In 1969, the General Assembly passed legislation allowing the Airport Authority to be created. In 1970, the Metropolitan Government of Nashville/Davidson County formed the Metropolitan Nashville Airport Authority (MNAA), replacing the City Aviation Department. The Authority is a self-supporting public corporation that manages, owns and operates the airport.
The Authority completed a Master Plan in 1973 for long-term growth of the airport. The Plan provided for existing terminal expansion, a new terminal and a new parallel runway east of Donelson Pike to meet future demand.
In 1977, the airport consisted of 3,300 acres with three runways. The passenger terminal was renovated and expanded to 189,000-square-foot Realizing that further expansion would be needed to meet accelerating passenger demand, the Authority updated the 1973 Master Plan in 1980 and began an environmental assessment for a new terminal. The Authority unveiled designs for a new terminal and started site preparation in 1984. Airport revenue bonds in the amount of $128.5 million financed the terminal construction.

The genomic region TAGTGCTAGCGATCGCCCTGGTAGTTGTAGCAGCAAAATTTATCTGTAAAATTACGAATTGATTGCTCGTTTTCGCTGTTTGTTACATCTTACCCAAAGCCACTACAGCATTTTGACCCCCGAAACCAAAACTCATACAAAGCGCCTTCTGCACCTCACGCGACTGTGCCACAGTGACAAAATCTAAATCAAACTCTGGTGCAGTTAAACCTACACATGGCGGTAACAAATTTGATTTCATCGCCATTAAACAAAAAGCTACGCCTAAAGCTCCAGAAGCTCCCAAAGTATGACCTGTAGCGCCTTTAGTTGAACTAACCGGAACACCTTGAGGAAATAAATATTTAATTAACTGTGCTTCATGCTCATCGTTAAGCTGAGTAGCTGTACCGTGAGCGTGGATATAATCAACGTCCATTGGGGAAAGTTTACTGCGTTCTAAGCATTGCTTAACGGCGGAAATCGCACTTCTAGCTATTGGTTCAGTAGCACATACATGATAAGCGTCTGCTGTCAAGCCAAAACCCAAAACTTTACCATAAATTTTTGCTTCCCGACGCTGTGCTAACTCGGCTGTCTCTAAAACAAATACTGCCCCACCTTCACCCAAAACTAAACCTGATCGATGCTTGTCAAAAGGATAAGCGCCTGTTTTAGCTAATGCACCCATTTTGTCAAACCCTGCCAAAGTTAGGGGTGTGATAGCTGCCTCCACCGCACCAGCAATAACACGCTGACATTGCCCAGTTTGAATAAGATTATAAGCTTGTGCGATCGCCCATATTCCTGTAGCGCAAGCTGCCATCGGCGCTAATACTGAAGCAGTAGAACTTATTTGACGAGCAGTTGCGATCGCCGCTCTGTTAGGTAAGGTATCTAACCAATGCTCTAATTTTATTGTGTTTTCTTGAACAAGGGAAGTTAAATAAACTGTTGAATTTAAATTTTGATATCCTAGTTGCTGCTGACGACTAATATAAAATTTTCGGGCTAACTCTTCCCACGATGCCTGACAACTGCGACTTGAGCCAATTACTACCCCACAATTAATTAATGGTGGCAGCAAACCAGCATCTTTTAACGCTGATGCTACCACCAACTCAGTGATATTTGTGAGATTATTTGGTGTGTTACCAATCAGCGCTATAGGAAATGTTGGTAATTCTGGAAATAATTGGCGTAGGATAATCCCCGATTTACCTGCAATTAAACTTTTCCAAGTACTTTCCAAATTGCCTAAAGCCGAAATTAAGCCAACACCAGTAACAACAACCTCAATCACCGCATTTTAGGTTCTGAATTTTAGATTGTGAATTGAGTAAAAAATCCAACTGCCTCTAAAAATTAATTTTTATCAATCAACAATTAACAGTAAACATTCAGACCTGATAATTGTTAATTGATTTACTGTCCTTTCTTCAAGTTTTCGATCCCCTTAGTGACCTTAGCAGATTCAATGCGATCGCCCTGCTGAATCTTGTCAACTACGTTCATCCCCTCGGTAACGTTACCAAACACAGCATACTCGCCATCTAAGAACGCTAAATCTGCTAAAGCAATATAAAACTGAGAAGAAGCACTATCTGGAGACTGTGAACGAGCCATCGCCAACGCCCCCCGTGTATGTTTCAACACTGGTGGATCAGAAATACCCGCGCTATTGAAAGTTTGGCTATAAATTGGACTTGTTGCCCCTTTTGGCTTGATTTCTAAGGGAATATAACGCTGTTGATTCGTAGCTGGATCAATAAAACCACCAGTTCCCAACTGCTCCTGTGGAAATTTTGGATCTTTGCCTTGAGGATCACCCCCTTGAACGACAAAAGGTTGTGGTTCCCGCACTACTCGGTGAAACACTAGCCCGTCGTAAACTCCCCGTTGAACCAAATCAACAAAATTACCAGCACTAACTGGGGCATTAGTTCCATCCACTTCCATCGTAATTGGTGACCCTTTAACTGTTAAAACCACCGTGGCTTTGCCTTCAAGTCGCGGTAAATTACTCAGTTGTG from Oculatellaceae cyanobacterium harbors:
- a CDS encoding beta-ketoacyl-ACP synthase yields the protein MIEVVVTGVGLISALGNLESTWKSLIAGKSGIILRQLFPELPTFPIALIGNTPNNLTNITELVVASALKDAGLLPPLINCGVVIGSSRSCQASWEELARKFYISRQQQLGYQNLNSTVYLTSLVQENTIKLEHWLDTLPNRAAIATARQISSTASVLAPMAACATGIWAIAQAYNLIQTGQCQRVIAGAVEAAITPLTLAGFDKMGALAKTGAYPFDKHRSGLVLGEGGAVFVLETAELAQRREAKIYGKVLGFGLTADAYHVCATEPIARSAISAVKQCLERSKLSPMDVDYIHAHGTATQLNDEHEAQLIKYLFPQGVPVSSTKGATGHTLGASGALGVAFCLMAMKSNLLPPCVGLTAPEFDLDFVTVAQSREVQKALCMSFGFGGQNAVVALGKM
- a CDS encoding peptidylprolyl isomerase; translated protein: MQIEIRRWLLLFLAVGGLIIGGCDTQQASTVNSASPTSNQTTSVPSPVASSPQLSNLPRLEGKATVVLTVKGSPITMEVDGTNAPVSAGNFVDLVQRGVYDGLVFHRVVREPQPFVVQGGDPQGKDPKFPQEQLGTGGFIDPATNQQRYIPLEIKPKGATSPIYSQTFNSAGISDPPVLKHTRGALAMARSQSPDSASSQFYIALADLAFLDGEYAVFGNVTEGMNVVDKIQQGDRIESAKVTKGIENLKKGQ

In 1985, an additional $76 million in airport revenue bonds were issued to fund terminal program expansion.
A preliminary Environmental Impact Statement on the new parallel north-south runway was completed. In 1987 the airport dedicated the new 750,000-square-foot passenger terminal. Major construction began on the new parallel runway east of Donelson Pike in February 1988. It connected to the existing runways by a taxiway bridge spanning Donelson Pike.
The airport's name was changed to Nashville International Airport in 1988 to reflect present and future international air service goals.